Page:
With the arrival of more and more cores on the typical processor chip these days, concurrency is becoming an screamingly important topic in programming. Unfortunately, many people seem to think that the solution to concurrent programming is a Functional Programming language. For example, in the January issue of Dr. Dobb's Journal there is an article on "It's Time to Get Good at Functional Programming" which has received a lot of comment around the web.
I have been doing concurrent programming for a long time, but I have never understood why there there is any connection between functional programming and concurrency. Rather than waste a lot of time with specious argument, let me just give a counterexample. Occam was the first programming language designed specifically for programming concurrent computer systems. It is based on the Concurrent Sequential Processes (CSP) notation of Tony Hoare. While Occam has functions, it is by no means a language for functional programming, having eschewed recursion in the first few versions of the language.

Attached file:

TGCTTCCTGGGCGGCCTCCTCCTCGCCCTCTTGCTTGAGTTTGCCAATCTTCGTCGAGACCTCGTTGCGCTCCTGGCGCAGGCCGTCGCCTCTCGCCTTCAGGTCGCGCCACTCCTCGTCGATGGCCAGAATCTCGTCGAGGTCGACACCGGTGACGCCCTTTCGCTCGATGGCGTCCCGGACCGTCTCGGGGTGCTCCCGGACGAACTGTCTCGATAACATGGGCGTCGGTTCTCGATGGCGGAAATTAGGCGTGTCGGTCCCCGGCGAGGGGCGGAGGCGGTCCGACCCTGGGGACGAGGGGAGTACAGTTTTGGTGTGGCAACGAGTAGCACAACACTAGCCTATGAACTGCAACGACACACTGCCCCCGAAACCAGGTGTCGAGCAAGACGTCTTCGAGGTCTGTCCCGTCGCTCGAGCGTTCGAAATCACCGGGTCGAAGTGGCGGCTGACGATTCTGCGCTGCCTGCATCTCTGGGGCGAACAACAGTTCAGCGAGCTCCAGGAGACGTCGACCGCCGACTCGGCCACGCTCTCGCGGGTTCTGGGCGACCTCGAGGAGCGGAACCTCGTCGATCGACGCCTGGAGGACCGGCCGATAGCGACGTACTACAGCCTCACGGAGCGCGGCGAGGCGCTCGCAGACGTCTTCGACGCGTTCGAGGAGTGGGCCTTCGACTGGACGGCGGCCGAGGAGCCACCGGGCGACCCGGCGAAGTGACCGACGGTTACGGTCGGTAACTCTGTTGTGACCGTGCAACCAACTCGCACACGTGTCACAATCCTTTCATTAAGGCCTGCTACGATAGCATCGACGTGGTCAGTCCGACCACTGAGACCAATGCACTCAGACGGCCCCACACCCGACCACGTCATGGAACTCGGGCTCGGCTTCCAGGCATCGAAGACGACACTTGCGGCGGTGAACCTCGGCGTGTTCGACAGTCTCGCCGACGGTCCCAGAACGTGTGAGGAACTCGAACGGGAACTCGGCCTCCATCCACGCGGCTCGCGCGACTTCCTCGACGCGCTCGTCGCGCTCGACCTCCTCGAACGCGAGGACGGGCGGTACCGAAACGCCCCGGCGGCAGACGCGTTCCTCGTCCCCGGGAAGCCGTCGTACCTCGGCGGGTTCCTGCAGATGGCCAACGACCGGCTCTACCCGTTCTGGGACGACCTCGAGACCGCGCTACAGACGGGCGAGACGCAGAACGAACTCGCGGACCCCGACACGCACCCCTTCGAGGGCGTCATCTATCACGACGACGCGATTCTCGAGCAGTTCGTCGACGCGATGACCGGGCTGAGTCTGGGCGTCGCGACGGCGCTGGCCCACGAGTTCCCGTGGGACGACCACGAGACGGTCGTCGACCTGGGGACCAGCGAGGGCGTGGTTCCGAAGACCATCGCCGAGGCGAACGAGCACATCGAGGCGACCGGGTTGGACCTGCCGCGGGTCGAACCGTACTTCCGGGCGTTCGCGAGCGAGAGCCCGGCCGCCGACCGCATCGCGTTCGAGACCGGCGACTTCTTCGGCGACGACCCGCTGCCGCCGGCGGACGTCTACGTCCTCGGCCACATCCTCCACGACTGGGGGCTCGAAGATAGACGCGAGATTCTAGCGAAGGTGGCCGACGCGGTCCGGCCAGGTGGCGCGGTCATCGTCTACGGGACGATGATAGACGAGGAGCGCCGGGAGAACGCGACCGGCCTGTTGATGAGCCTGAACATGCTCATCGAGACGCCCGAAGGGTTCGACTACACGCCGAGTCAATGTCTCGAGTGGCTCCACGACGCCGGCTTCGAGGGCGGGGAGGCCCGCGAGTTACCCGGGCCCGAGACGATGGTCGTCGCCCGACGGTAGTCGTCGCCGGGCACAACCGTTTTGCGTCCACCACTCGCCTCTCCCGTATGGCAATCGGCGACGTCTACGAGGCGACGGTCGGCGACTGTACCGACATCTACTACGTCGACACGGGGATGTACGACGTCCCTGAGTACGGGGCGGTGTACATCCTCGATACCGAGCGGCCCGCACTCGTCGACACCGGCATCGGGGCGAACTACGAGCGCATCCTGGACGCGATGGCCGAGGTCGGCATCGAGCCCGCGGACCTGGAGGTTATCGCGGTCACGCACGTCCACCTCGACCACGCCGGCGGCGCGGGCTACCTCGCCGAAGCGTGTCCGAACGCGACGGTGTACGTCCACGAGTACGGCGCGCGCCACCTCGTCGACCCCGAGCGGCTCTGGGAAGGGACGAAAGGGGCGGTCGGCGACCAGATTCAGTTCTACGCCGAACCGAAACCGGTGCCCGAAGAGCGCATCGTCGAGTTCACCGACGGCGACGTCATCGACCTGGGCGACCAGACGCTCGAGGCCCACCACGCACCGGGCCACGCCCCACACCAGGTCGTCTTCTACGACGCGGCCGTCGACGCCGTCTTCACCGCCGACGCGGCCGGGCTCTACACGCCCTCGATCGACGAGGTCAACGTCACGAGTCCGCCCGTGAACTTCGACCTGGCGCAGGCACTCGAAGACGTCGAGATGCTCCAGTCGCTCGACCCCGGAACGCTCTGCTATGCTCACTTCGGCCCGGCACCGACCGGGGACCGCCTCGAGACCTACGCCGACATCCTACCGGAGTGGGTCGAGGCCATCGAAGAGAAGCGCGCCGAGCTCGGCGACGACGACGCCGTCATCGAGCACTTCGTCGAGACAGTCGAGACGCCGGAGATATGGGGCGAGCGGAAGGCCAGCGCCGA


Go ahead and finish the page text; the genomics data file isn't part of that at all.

Friday, December 26, 2008
Functional Programming and Concurrency
Posted by Richard Taylor at 3:15 PM
Labels: Concurrency, programming languages
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